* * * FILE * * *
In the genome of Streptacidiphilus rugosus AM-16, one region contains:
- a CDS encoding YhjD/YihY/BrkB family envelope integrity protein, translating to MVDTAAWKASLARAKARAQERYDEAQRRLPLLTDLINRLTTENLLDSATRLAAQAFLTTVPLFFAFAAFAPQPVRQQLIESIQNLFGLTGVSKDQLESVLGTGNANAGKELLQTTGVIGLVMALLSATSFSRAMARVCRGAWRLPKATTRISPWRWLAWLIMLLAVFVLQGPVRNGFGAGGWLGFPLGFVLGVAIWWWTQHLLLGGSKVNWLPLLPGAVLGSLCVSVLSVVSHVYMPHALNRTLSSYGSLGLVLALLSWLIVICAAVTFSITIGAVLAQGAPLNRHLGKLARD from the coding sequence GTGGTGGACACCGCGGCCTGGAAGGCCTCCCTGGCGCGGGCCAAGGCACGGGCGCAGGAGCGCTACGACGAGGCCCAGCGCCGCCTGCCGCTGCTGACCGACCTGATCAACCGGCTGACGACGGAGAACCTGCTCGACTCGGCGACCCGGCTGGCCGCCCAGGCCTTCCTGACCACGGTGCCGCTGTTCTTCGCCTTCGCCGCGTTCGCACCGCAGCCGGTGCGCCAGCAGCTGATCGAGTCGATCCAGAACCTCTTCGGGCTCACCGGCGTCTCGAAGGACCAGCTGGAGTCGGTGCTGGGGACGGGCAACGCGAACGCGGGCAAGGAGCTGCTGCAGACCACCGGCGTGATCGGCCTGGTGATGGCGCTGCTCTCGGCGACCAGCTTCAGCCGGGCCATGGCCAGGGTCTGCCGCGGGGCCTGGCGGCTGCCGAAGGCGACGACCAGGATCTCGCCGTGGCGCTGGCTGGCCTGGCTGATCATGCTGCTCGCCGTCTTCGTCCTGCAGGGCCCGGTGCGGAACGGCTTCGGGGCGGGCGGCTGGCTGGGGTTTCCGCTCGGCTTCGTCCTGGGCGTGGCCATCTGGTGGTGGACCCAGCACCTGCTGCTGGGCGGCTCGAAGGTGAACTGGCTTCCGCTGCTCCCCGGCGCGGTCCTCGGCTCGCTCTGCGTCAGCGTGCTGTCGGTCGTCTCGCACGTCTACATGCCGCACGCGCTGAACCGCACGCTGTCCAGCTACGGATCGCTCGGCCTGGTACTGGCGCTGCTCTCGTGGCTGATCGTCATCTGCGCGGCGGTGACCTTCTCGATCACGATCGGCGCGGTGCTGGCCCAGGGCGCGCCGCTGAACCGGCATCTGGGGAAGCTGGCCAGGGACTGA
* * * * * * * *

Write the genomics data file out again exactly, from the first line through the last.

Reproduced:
In the genome of Streptacidiphilus rugosus AM-16, one region contains:
- a CDS encoding YhjD/YihY/BrkB family envelope integrity protein, translating to MVDTAAWKASLARAKARAQERYDEAQRRLPLLTDLINRLTTENLLDSATRLAAQAFLTTVPLFFAFAAFAPQPVRQQLIESIQNLFGLTGVSKDQLESVLGTGNANAGKELLQTTGVIGLVMALLSATSFSRAMARVCRGAWRLPKATTRISPWRWLAWLIMLLAVFVLQGPVRNGFGAGGWLGFPLGFVLGVAIWWWTQHLLLGGSKVNWLPLLPGAVLGSLCVSVLSVVSHVYMPHALNRTLSSYGSLGLVLALLSWLIVICAAVTFSITIGAVLAQGAPLNRHLGKLARD from the coding sequence GTGGTGGACACCGCGGCCTGGAAGGCCTCCCTGGCGCGGGCCAAGGCACGGGCGCAGGAGCGCTACGACGAGGCCCAGCGCCGCCTGCCGCTGCTGACCGACCTGATCAACCGGCTGACGACGGAGAACCTGCTCGACTCGGCGACCCGGCTGGCCGCCCAGGCCTTCCTGACCACGGTGCCGCTGTTCTTCGCCTTCGCCGCGTTCGCACCGCAGCCGGTGCGCCAGCAGCTGATCGAGTCGATCCAGAACCTCTTCGGGCTCACCGGCGTCTCGAAGGACCAGCTGGAGTCGGTGCTGGGGACGGGCAACGCGAACGCGGGCAAGGAGCTGCTGCAGACCACCGGCGTGATCGGCCTGGTGATGGCGCTGCTCTCGGCGACCAGCTTCAGCCGGGCCATGGCCAGGGTCTGCCGCGGGGCCTGGCGGCTGCCGAAGGCGACGACCAGGATCTCGCCGTGGCGCTGGCTGGCCTGGCTGATCATGCTGCTCGCCGTCTTCGTCCTGCAGGGCCCGGTGCGGAACGGCTTCGGGGCGGGCGGCTGGCTGGGGTTTCCGCTCGGCTTCGTCCTGGGCGTGGCCATCTGGTGGTGGACCCAGCACCTGCTGCTGGGCGGCTCGAAGGTGAACTGGCTTCCGCTGCTCCCCGGCGCGGTCCTCGGCTCGCTCTGCGTCAGCGTGCTGTCGGTCGTCTCGCACGTCTACATGCCGCACGCGCTGAACCGCACGCTGTCCAGCTACGGATCGCTCGGCCTGGTACTGGCGCTGCTCTCGTGGCTGATCGTCATCTGCGCGGCGGTGACCTTCTCGATCACGATCGGCGCGGTGCTGGCCCAGGGCGCGCCGCTGAACCGGCATCTGGGGAAGCTGGCCAGGGACTGA